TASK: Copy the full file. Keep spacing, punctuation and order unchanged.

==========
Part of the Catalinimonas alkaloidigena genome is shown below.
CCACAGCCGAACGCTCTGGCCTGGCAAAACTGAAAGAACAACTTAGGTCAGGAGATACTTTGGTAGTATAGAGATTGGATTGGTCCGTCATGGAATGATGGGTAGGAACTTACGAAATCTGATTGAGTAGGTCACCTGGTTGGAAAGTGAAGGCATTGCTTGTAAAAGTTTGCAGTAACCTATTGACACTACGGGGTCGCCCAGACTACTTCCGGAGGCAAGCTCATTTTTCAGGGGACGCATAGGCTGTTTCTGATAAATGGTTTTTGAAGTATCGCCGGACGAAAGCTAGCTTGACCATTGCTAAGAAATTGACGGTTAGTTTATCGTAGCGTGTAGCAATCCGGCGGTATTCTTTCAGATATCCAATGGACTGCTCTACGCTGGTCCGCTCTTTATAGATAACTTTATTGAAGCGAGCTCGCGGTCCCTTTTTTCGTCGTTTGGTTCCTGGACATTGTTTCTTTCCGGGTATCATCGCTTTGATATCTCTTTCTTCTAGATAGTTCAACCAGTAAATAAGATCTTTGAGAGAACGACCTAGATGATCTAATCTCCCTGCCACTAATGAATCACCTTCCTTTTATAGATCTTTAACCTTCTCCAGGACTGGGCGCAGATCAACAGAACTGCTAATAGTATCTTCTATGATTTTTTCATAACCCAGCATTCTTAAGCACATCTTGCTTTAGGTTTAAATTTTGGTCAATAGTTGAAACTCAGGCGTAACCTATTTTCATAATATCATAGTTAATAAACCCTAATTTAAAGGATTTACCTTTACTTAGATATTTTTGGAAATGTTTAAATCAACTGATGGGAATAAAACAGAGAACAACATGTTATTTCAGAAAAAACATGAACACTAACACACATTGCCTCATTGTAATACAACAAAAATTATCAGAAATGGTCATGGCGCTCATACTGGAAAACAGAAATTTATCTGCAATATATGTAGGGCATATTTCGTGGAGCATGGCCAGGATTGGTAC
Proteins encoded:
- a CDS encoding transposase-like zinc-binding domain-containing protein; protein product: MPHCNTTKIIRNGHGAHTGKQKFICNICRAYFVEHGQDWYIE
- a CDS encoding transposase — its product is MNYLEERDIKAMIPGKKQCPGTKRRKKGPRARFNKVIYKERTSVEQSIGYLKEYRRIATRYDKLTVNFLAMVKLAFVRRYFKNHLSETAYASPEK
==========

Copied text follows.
Part of the Catalinimonas alkaloidigena genome is shown below.
CCACAGCCGAACGCTCTGGCCTGGCAAAACTGAAAGAACAACTTAGGTCAGGAGATACTTTGGTAGTATAGAGATTGGATTGGTCCGTCATGGAATGATGGGTAGGAACTTACGAAATCTGATTGAGTAGGTCACCTGGTTGGAAAGTGAAGGCATTGCTTGTAAAAGTTTGCAGTAACCTATTGACACTACGGGGTCGCCCAGACTACTTCCGGAGGCAAGCTCATTTTTCAGGGGACGCATAGGCTGTTTCTGATAAATGGTTTTTGAAGTATCGCCGGACGAAAGCTAGCTTGACCATTGCTAAGAAATTGACGGTTAGTTTATCGTAGCGTGTAGCAATCCGGCGGTATTCTTTCAGATATCCAATGGACTGCTCTACGCTGGTCCGCTCTTTATAGATAACTTTATTGAAGCGAGCTCGCGGTCCCTTTTTTCGTCGTTTGGTTCCTGGACATTGTTTCTTTCCGGGTATCATCGCTTTGATATCTCTTTCTTCTAGATAGTTCAACCAGTAAATAAGATCTTTGAGAGAACGACCTAGATGATCTAATCTCCCTGCCACTAATGAATCACCTTCCTTTTATAGATCTTTAACCTTCTCCAGGACTGGGCGCAGATCAACAGAACTGCTAATAGTATCTTCTATGATTTTTTCATAACCCAGCATTCTTAAGCACATCTTGCTTTAGGTTTAAATTTTGGTCAATAGTTGAAACTCAGGCGTAACCTATTTTCATAATATCATAGTTAATAAACCCTAATTTAAAGGATTTACCTTTACTTAGATATTTTTGGAAATGTTTAAATCAACTGATGGGAATAAAACAGAGAACAACATGTTATTTCAGAAAAAACATGAACACTAACACACATTGCCTCATTGTAATACAACAAAAATTATCAGAAATGGTCATGGCGCTCATACTGGAAAACAGAAATTTATCTGCAATATATGTAGGGCATATTTCGTGGAGCATGGCCAGGATTGGTAC
Proteins encoded:
- a CDS encoding transposase-like zinc-binding domain-containing protein; protein product: MPHCNTTKIIRNGHGAHTGKQKFICNICRAYFVEHGQDWYIE
- a CDS encoding transposase — its product is MNYLEERDIKAMIPGKKQCPGTKRRKKGPRARFNKVIYKERTSVEQSIGYLKEYRRIATRYDKLTVNFLAMVKLAFVRRYFKNHLSETAYASPEK